Cafe Mare at lunchtime is brightly lit by a sea of white tablecloths reflecting light from the expansive arc of windows. It wasn't busy mid-week, with a few people at the bar eating or enjoying cups of espresso.
The menu has an incredible amount of choices. Salads ($7 to $10) include arugula with truffle oil, roasted pancetta and goat cheese, with choice of prawns, chicken or salmon (add $4).
The Italian word mare refers to the sea, so it is no surprise to find an abundance of sustainable seafood dishes on the menu. We started with Salmone Affumicato ($12). A large plate was layered with micro-thin slices of gently smoked salmon, lacquered with olive oil and topped with snipped bits of dill, tart, caper buds and a dollop of creamy, fresh mascarpone cheese. This appetizer took advantage of the rustic-crusted house-made bread that arrived warm at the table.
One of the twelve pasta dishes ($14 to $19) combines fresh pasta with vegetables and mozzarella which is baked with marinara and béchamel sauces. Cannelloni alla Nizzarda ($15) featured pasta rolled enchilada-style around a filling of ground veal, puréed spinach and ricotta cheese. The house-made tomato sauce, with a bit of cream, was light, tart and fresh-tasting.
Main courses ($16 to $21) include eggplant and zucchini parmigiana and free-range veal scaloppini. Pizzas ($12 to $15) offer toppings such as mascarpone, salmon, prosciutto and seafood. Pollo Alle Mele ($18), a torpedo-shaped chicken breast with a vein of melted Gorgonzola blue cheese running through the center, was wrapped with a thin layer of pancetta bacon which crusted nicely during baking. It was served with delicious roasted apples and vegetables. Cubes of potatoes with a bit of caramelized onion were joined by smoky, sliced Brussels sprouts.
For lighter appetites, Panini ($10) are served with soup or a small salad (only at lunch) on homemade focaccia bread. I especially like the smoked salmon panino with mascarpone and tomatoes.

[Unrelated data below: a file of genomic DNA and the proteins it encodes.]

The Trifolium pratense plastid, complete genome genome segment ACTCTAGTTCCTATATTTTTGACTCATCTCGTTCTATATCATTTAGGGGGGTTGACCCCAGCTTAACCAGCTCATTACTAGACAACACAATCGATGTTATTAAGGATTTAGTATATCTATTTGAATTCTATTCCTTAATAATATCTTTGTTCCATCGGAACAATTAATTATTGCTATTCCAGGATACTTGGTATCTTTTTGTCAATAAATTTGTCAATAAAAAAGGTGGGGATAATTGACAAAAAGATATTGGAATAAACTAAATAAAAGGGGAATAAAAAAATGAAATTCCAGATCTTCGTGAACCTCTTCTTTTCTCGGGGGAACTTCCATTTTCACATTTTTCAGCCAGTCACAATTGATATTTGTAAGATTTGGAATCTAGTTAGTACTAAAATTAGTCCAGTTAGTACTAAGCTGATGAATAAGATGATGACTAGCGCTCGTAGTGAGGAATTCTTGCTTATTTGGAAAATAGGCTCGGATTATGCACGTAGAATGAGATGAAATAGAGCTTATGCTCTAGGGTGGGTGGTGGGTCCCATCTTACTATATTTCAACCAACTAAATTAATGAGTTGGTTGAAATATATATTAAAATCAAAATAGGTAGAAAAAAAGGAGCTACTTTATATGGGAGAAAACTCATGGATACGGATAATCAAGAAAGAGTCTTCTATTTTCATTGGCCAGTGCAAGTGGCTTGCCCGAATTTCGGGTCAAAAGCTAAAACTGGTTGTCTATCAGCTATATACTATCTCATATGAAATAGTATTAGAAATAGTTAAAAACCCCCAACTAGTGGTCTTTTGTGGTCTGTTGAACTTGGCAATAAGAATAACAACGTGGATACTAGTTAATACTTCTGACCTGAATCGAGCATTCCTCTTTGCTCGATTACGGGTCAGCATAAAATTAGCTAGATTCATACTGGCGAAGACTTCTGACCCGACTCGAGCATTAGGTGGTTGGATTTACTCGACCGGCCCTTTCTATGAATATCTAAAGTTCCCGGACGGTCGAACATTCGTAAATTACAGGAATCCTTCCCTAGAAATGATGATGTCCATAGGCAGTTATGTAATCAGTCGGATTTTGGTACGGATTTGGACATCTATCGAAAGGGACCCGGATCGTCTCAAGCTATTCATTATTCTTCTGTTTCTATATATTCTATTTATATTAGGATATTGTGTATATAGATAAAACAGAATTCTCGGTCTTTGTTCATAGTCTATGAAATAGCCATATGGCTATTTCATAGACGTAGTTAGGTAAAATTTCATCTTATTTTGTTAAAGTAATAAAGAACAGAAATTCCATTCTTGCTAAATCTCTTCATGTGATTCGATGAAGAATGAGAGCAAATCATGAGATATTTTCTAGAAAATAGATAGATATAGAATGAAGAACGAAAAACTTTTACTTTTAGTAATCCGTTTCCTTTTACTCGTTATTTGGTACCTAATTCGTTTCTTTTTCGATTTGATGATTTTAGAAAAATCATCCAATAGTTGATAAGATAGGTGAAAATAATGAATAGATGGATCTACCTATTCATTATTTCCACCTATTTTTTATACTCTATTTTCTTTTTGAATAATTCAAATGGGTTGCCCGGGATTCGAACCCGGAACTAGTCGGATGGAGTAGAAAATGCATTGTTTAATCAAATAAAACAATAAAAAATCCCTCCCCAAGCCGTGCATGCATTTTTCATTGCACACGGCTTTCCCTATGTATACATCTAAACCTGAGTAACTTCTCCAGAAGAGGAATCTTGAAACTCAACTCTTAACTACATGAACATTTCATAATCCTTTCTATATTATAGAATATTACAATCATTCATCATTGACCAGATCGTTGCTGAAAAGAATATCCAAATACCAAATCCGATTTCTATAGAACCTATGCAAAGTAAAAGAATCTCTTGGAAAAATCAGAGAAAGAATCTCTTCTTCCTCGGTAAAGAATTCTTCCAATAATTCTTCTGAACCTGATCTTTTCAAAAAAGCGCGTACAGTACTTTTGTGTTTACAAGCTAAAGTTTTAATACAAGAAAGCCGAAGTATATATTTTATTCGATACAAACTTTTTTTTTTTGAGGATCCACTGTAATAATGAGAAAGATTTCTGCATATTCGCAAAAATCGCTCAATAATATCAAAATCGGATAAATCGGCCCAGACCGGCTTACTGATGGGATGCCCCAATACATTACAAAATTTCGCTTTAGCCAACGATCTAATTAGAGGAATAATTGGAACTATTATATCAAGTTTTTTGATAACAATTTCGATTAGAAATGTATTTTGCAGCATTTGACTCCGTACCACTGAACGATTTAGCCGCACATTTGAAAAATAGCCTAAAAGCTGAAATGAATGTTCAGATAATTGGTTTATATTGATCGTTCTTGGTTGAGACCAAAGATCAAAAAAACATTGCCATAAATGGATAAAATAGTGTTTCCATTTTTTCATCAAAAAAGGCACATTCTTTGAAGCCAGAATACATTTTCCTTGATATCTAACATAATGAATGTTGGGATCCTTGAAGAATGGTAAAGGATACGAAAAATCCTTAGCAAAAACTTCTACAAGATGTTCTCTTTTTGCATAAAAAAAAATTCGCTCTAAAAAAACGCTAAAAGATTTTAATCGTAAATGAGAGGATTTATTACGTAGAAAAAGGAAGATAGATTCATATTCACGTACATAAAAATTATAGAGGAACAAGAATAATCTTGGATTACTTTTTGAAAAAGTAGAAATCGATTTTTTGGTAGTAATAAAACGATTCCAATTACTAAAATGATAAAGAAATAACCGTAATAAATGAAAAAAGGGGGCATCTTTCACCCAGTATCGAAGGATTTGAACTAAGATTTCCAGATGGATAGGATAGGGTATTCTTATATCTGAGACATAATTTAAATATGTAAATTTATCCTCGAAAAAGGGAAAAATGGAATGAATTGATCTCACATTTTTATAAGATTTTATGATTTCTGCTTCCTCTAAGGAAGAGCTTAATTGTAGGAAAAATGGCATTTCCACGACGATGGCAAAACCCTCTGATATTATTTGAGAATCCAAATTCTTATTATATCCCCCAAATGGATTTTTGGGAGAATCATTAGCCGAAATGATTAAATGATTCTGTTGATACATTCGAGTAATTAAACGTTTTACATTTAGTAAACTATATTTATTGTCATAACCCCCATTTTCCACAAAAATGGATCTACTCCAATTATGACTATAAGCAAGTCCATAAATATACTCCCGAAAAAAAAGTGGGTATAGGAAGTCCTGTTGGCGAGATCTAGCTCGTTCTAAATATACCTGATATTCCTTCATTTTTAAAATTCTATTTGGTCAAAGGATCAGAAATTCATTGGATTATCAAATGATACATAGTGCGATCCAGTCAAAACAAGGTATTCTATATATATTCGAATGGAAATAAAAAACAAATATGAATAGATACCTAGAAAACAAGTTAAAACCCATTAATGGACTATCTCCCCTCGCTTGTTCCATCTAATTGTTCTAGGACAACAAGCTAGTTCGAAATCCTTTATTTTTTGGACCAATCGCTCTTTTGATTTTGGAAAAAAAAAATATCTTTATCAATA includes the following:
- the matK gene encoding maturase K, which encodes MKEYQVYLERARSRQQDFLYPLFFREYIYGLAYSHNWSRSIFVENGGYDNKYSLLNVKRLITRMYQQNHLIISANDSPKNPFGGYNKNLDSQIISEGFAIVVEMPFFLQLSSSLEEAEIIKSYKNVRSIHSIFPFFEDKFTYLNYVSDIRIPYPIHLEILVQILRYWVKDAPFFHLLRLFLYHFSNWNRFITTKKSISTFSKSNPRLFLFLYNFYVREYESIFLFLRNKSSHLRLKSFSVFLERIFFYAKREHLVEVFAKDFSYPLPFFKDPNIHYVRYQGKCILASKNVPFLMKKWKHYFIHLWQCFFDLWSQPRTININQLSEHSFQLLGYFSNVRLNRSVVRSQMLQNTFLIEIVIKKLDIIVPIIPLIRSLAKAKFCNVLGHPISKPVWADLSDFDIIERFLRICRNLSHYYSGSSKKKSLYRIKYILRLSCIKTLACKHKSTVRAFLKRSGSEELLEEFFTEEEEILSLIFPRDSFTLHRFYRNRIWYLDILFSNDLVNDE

Cafe Mare also serves brunch on the weekends. Favorite American staples such as French toast, buttermilk pancakes and eggs Benedict are joined by Italian specialties. Spaghetti carbonara, frittata with Italian bacon, and a selection of Italian cheeses for the omelets offer new flavors for the morning palate. Salads and panini are also available.
Happy Hour, which happens Sunday through Thursday nights at 5 p.m., includes some nicely priced meals in addition to appetizers. The fire of Ali di Pollo alla Diavola ($8), or hot wings, can be easily quenched with draft beers ($3) or well drinks ($5). Deep-fried calamari, pepperoni pizza and a variety of pastas ($8) with that house-made bread, pair well with a glass of house Chianti ($7).
I sat at the polished, long, angular bar and enjoyed a generous glass of Zayante Vineyard Merlot ($8) while anticipating a bowl of pasta. The very al dente tubes of penne rigate were tossed with a rich and meaty tomato and top sirloin sauce which was herbed just the way my mama used to make it.
On Thursdays, enjoy wine and cheese pairings at 5:30 p.m.
Cafe Mare, 740 Front St., #100, Santa Cruz, 458-1212. Full bar. Open for lunch and dinner weekdays 11:30 a.m. until 2:30 p.m. and 5 until 10 p.m. Open weekends from 10 a.m. until 10 p.m. Visit cafemare.com.
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